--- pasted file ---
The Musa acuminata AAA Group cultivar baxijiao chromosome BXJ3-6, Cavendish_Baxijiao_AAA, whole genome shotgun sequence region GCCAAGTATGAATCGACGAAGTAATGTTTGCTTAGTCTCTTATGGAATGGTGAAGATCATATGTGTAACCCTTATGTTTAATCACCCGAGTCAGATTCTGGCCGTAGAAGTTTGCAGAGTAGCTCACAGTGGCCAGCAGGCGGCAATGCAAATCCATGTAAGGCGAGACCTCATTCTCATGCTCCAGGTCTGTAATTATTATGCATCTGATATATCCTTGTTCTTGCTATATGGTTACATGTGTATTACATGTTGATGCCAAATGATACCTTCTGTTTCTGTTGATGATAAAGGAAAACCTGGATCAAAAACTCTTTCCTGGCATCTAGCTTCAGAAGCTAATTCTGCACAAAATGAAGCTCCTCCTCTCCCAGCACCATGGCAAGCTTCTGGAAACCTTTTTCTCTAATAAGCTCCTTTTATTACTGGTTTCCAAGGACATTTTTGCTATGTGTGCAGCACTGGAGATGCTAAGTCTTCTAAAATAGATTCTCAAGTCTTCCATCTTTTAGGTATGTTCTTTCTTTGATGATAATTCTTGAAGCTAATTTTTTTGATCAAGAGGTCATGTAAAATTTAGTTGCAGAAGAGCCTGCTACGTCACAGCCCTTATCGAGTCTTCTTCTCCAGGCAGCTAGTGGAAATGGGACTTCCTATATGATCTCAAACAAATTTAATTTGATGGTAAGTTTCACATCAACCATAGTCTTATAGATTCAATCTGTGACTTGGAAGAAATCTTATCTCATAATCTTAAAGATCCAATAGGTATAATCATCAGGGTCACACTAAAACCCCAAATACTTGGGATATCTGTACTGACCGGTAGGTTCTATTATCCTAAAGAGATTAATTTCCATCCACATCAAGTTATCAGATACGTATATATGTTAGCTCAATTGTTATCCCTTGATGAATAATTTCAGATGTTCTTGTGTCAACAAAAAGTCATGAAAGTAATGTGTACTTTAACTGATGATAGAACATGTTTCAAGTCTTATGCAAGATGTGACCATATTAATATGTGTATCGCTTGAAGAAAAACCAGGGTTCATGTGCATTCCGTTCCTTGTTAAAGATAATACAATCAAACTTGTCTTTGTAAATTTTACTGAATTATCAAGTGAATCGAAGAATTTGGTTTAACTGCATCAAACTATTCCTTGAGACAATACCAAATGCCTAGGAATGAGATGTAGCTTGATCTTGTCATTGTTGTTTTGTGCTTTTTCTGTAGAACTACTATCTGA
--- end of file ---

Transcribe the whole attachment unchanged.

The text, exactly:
The Musa acuminata AAA Group cultivar baxijiao chromosome BXJ3-6, Cavendish_Baxijiao_AAA, whole genome shotgun sequence region GCCAAGTATGAATCGACGAAGTAATGTTTGCTTAGTCTCTTATGGAATGGTGAAGATCATATGTGTAACCCTTATGTTTAATCACCCGAGTCAGATTCTGGCCGTAGAAGTTTGCAGAGTAGCTCACAGTGGCCAGCAGGCGGCAATGCAAATCCATGTAAGGCGAGACCTCATTCTCATGCTCCAGGTCTGTAATTATTATGCATCTGATATATCCTTGTTCTTGCTATATGGTTACATGTGTATTACATGTTGATGCCAAATGATACCTTCTGTTTCTGTTGATGATAAAGGAAAACCTGGATCAAAAACTCTTTCCTGGCATCTAGCTTCAGAAGCTAATTCTGCACAAAATGAAGCTCCTCCTCTCCCAGCACCATGGCAAGCTTCTGGAAACCTTTTTCTCTAATAAGCTCCTTTTATTACTGGTTTCCAAGGACATTTTTGCTATGTGTGCAGCACTGGAGATGCTAAGTCTTCTAAAATAGATTCTCAAGTCTTCCATCTTTTAGGTATGTTCTTTCTTTGATGATAATTCTTGAAGCTAATTTTTTTGATCAAGAGGTCATGTAAAATTTAGTTGCAGAAGAGCCTGCTACGTCACAGCCCTTATCGAGTCTTCTTCTCCAGGCAGCTAGTGGAAATGGGACTTCCTATATGATCTCAAACAAATTTAATTTGATGGTAAGTTTCACATCAACCATAGTCTTATAGATTCAATCTGTGACTTGGAAGAAATCTTATCTCATAATCTTAAAGATCCAATAGGTATAATCATCAGGGTCACACTAAAACCCCAAATACTTGGGATATCTGTACTGACCGGTAGGTTCTATTATCCTAAAGAGATTAATTTCCATCCACATCAAGTTATCAGATACGTATATATGTTAGCTCAATTGTTATCCCTTGATGAATAATTTCAGATGTTCTTGTGTCAACAAAAAGTCATGAAAGTAATGTGTACTTTAACTGATGATAGAACATGTTTCAAGTCTTATGCAAGATGTGACCATATTAATATGTGTATCGCTTGAAGAAAAACCAGGGTTCATGTGCATTCCGTTCCTTGTTAAAGATAATACAATCAAACTTGTCTTTGTAAATTTTACTGAATTATCAAGTGAATCGAAGAATTTGGTTTAACTGCATCAAACTATTCCTTGAGACAATACCAAATGCCTAGGAATGAGATGTAGCTTGATCTTGTCATTGTTGTTTTGTGCTTTTTCTGTAGAACTACTATCTGA